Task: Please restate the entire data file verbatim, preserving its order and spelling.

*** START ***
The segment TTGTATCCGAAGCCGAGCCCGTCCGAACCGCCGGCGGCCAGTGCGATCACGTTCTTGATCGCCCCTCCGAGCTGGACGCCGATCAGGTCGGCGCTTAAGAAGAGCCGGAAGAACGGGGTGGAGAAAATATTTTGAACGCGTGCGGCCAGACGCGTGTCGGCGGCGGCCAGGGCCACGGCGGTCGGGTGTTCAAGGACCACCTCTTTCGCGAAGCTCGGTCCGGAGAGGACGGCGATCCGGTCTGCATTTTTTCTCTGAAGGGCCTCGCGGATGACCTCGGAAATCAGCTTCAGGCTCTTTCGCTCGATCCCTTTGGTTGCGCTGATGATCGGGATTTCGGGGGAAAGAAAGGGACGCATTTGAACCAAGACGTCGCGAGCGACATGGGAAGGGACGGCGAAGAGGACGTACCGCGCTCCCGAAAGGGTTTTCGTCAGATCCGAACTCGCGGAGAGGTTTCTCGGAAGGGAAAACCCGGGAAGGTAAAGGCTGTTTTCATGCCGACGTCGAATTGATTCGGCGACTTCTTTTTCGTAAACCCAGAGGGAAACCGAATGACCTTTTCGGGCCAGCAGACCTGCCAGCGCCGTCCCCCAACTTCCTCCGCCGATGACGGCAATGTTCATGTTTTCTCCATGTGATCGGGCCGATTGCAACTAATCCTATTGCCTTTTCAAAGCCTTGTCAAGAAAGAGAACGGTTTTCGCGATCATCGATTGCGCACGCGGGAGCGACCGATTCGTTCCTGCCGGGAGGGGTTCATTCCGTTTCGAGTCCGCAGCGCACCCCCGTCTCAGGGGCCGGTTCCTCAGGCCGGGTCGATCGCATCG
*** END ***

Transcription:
The segment TTGTATCCGAAGCCGAGCCCGTCCGAACCGCCGGCGGCCAGTGCGATCACGTTCTTGATCGCCCCTCCGAGCTGGACGCCGATCAGGTCGGCGCTTAAGAAGAGCCGGAAGAACGGGGTGGAGAAAATATTTTGAACGCGTGCGGCCAGACGCGTGTCGGCGGCGGCCAGGGCCACGGCGGTCGGGTGTTCAAGGACCACCTCTTTCGCGAAGCTCGGTCCGGAGAGGACGGCGATCCGGTCTGCATTTTTTCTCTGAAGGGCCTCGCGGATGACCTCGGAAATCAGCTTCAGGCTCTTTCGCTCGATCCCTTTGGTTGCGCTGATGATCGGGATTTCGGGGGAAAGAAAGGGACGCATTTGAACCAAGACGTCGCGAGCGACATGGGAAGGGACGGCGAAGAGGACGTACCGCGCTCCCGAAAGGGTTTTCGTCAGATCCGAACTCGCGGAGAGGTTTCTCGGAAGGGAAAACCCGGGAAGGTAAAGGCTGTTTTCATGCCGACGTCGAATTGATTCGGCGACTTCTTTTTCGTAAACCCAGAGGGAAACCGAATGACCTTTTCGGGCCAGCAGACCTGCCAGCGCCGTCCCCCAACTTCCTCCGCCGATGACGGCAATGTTCATGTTTTCTCCATGTGATCGGGCCGATTGCAACTAATCCTATTGCCTTTTCAAAGCCTTGTCAAGAAAGAGAACGGTTTTCGCGATCATCGATTGCGCACGCGGGAGCGACCGATTCGTTCCTGCCGGGAGGGGTTCATTCCGTTTCGAGTCCGCAGCGCACCCCCGTCTCAGGGGCCGGTTCCTCAGGCCGGGTCGATCGCATCG